When Tsar Nicholas II entered Russia into World War I things did not go well for Russia.  Military losses, food shortages, fuel shortages, inflation and striking factory workers made the nation ripe for revolution.  Tsar Nicholas went off to command the Russian Army personally.  Leaving his wife Alexandra to run the country in his absence.  Who turned to Grigori Rasputin for help.  Which didn’t help quell the revolutionary fervor simmering in the Russian people.  They didn’t like Rasputin.  Or the Tsar.  And made Tsar Nicholas the last emperor of the Russian Empire.  Which the Bolsheviks made permanent.  By killing Nicholas and his entire family.  Which ultimately ushered in the Soviet Union.  One of the most oppressive regimes of all time.

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Constantinople, Byzantine Empire, Ottoman Empire, the New World, Tobacco and Slavery

Posted by PITHOCRATES - July 16th, 2013

History 101

With the Fall of Constantinople to the Ottomans in 1453 Islam spread Unchecked into Christian Lands

Constantine the Great moved the capital of the Roman Empire to a place on the Bosporus.  Where the ancient city of Byzantium once sat.  Where Asia met Europe.  Where the Mediterranean Sea met the Black Sea.  And the great rivers beyond.  The Danube.  Dnieper.  And the Don.  Constantine named his new city Constantinople.  And made it a jewel.  With great Christian churches.  To celebrate his new conversion to Christianity.  Which started following the Battle of the Milvian Bridge.  Where on the eve of battle Constantine and his soldiers had a vision of the Christian God.  Promising them victory if they placed His symbol on their shields.  Which they did.  And they won.

Constantine spared no expense in his new city.  Which was easy to do because it was a very wealthy city.  For the greatest trade routes went through the Bosporus.  Which is why when the western half of the Roman Empire fell the eastern half, or the Byzantine Empire, carried on for another thousand years.  Give or take.  As it thrived on that trade pouring through it.  Especially from the Far East.  Along the Silk Road.  Which peaked during the Byzantine Empire.  Bringing the exotic goods of the Far East west.  From silk to porcelain to spices.  Which flowed unhindered to Christian Europe while the Christians still controlled the Byzantine Empire.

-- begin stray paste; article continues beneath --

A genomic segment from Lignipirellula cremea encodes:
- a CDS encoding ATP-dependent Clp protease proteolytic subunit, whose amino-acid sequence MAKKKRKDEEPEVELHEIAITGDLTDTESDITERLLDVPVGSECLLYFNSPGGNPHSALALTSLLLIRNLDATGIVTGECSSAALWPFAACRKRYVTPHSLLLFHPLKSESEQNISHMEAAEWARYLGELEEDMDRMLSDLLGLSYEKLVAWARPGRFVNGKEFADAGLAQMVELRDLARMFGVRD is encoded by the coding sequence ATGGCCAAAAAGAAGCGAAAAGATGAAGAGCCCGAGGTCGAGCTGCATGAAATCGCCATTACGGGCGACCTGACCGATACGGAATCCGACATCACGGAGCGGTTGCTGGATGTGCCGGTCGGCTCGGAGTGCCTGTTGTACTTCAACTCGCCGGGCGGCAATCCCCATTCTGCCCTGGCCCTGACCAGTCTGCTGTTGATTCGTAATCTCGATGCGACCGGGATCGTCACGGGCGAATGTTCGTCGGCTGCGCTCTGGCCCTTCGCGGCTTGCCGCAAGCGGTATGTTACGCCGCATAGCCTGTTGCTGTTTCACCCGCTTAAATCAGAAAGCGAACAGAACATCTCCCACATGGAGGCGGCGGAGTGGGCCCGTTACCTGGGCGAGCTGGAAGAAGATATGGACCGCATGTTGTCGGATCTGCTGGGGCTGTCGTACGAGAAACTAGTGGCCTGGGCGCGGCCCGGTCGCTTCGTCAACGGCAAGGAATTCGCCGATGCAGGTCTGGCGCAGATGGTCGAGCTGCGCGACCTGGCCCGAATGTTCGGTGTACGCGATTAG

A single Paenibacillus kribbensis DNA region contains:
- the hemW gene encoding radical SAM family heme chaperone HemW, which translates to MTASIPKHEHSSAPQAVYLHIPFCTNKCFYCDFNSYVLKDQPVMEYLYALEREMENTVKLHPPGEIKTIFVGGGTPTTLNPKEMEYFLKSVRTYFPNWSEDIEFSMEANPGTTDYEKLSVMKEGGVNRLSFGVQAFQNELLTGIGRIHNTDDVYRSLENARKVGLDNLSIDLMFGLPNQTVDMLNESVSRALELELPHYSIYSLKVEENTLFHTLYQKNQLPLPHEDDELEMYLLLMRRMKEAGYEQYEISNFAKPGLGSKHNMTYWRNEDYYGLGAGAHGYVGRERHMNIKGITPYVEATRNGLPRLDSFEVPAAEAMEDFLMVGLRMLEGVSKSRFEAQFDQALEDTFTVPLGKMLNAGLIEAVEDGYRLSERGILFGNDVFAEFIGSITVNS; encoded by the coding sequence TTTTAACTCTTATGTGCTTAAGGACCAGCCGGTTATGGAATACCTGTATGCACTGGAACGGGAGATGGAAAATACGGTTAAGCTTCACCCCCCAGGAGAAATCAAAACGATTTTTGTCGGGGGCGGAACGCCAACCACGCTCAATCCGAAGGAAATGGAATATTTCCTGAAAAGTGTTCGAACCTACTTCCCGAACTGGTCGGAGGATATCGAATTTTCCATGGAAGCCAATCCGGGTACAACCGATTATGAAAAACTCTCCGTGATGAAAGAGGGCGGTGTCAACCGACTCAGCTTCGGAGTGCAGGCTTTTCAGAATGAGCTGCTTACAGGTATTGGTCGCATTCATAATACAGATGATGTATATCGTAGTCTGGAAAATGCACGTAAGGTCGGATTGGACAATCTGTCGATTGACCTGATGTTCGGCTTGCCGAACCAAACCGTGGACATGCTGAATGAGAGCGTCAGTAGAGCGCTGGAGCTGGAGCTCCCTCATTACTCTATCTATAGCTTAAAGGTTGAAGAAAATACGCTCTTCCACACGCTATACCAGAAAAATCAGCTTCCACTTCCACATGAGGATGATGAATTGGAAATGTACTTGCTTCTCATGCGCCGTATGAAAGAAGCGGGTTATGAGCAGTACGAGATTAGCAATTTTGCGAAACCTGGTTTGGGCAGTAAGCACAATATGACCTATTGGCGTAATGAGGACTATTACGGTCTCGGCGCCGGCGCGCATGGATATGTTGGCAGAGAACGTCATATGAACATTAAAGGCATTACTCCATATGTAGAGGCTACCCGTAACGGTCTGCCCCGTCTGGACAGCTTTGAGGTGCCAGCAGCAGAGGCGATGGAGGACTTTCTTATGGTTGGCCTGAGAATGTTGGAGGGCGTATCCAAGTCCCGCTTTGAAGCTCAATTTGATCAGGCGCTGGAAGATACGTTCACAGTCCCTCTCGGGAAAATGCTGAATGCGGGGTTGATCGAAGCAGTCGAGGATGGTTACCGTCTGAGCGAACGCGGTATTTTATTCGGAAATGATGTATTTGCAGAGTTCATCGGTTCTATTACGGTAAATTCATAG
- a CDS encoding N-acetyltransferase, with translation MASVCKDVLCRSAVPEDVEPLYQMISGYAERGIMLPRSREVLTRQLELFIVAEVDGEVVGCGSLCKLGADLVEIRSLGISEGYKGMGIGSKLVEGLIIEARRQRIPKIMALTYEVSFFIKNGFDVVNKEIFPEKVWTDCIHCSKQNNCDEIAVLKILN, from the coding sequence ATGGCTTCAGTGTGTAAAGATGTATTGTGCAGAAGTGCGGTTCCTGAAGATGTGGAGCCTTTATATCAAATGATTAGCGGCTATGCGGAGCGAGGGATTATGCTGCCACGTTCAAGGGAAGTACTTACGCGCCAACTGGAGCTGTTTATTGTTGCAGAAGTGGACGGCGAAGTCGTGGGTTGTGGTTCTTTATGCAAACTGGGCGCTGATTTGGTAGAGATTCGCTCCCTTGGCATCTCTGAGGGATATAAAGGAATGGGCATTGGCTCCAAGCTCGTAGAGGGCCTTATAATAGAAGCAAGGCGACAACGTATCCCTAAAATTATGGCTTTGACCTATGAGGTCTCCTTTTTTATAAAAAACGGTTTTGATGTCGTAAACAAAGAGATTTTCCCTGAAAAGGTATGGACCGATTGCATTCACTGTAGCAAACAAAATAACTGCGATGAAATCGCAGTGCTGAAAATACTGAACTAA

But all good things must come to an end.  Thanks to the Seljuk Turks.  And the rise of the Ottoman Empire.  Islam had united the Arab people.  And with the fall of Constantinople to the Ottomans in 1453 Islam spread unchecked into Christian lands.  Up through the Balkans into southern Europe.  Lands they would contest for time and again.  Making for some bitter Christian-Muslim animosity that continues into modern times.  But more crucially at the time was the loss of control over that trade from the Far East.  Making those goods not as reasonably priced as they once were.  Which proved to be quite the problem.  As the European Christians had grown quite fond of them.  Luckily for them, they could do something about that.  Thanks to all of those wars they fought with the Muslims.  The Crusades.  Which brought back a lot of Greek books of science that were collecting dust in some of the old great Greek cities all around the Mediterranean.  Founded during the Hellenistic period.  Which came before the Roman Empire.  Thanks to a fellow by the name of Alexander the Great.  Who spread Greek learning throughout the known world after he conquered it.

Christopher Columbus sailed West to establish Far East Trade without going through Muslim-Controlled Constantinople

From those books the Europeans were able to become better sailors.  On ships that could catch the wind and navigate their way great distances.  Portugal and Spain led the way.  Prince Henry (1394-1460), the Navigator, trained navigators in Portugal.  His students pushed further and further down the African coast until Bartholomeu Dias rounded the Cape of Good Hope (1486).  Vasco de Gama would round the Cape of Good Hope and sail up the eastern coast of Africa all the way to India (1498).  Pedro Álvares Cabral was heading south to round the Cape of Good Hope in (1500).  Swung out too far west.  And ran into Brazil in South America.